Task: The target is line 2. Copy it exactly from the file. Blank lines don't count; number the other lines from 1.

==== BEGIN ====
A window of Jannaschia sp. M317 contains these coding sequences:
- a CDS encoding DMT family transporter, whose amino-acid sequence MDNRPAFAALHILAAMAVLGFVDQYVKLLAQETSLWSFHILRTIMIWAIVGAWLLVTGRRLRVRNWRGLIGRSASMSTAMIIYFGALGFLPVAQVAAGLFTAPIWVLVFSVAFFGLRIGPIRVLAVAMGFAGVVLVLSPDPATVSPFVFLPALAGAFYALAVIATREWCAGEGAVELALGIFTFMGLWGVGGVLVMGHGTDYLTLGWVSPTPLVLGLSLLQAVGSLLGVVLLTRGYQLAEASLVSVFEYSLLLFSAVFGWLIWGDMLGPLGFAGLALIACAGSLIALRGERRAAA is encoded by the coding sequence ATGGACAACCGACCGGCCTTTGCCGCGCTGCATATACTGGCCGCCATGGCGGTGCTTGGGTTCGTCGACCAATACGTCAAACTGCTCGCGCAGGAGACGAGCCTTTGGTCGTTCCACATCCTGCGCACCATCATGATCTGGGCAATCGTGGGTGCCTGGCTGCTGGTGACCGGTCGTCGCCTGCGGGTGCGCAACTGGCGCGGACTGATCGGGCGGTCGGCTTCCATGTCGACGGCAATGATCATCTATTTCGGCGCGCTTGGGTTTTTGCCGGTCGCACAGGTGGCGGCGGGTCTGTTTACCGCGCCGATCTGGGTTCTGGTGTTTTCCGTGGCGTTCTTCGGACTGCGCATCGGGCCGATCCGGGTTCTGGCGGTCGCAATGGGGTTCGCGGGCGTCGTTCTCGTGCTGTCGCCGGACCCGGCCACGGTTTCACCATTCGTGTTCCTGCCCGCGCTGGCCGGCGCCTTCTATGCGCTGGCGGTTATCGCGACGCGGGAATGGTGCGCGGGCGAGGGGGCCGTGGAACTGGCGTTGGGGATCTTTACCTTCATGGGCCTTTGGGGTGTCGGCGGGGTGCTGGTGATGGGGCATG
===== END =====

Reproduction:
- a CDS encoding DMT family transporter, whose amino-acid sequence MDNRPAFAALHILAAMAVLGFVDQYVKLLAQETSLWSFHILRTIMIWAIVGAWLLVTGRRLRVRNWRGLIGRSASMSTAMIIYFGALGFLPVAQVAAGLFTAPIWVLVFSVAFFGLRIGPIRVLAVAMGFAGVVLVLSPDPATVSPFVFLPALAGAFYALAVIATREWCAGEGAVELALGIFTFMGLWGVGGVLVMGHGTDYLTLGWVSPTPLVLGLSLLQAVGSLLGVVLLTRGYQLAEASLVSVFEYSLLLFSAVFGWLIWGDMLGPLGFAGLALIACAGSLIALRGERRAAA is encoded by the coding sequence ATGGACAACCGACCGGCCTTTGCCGCGCTGCATATACTGGCCGCCATGGCGGTGCTTGGGTTCGTCGACCAATACGTCAAACTGCTCGCGCAGGAGACGAGCCTTTGGTCGTTCCACATCCTGCGCACCATCATGATCTGGGCAATCGTGGGTGCCTGGCTGCTGGTGACCGGTCGTCGCCTGCGGGTGCGCAACTGGCGCGGACTGATCGGGCGGTCGGCTTCCATGTCGACGGCAATGATCATCTATTTCGGCGCGCTTGGGTTTTTGCCGGTCGCACAGGTGGCGGCGGGTCTGTTTACCGCGCCGATCTGGGTTCTGGTGTTTTCCGTGGCGTTCTTCGGACTGCGCATCGGGCCGATCCGGGTTCTGGCGGTCGCAATGGGGTTCGCGGGCGTCGTTCTCGTGCTGTCGCCGGACCCGGCCACGGTTTCACCATTCGTGTTCCTGCCCGCGCTGGCCGGCGCCTTCTATGCGCTGGCGGTTATCGCGACGCGGGAATGGTGCGCGGGCGAGGGGGCCGTGGAACTGGCGTTGGGGATCTTTACCTTCATGGGCCTTTGGGGTGTCGGCGGGGTGCTGGTGATGGGGCATG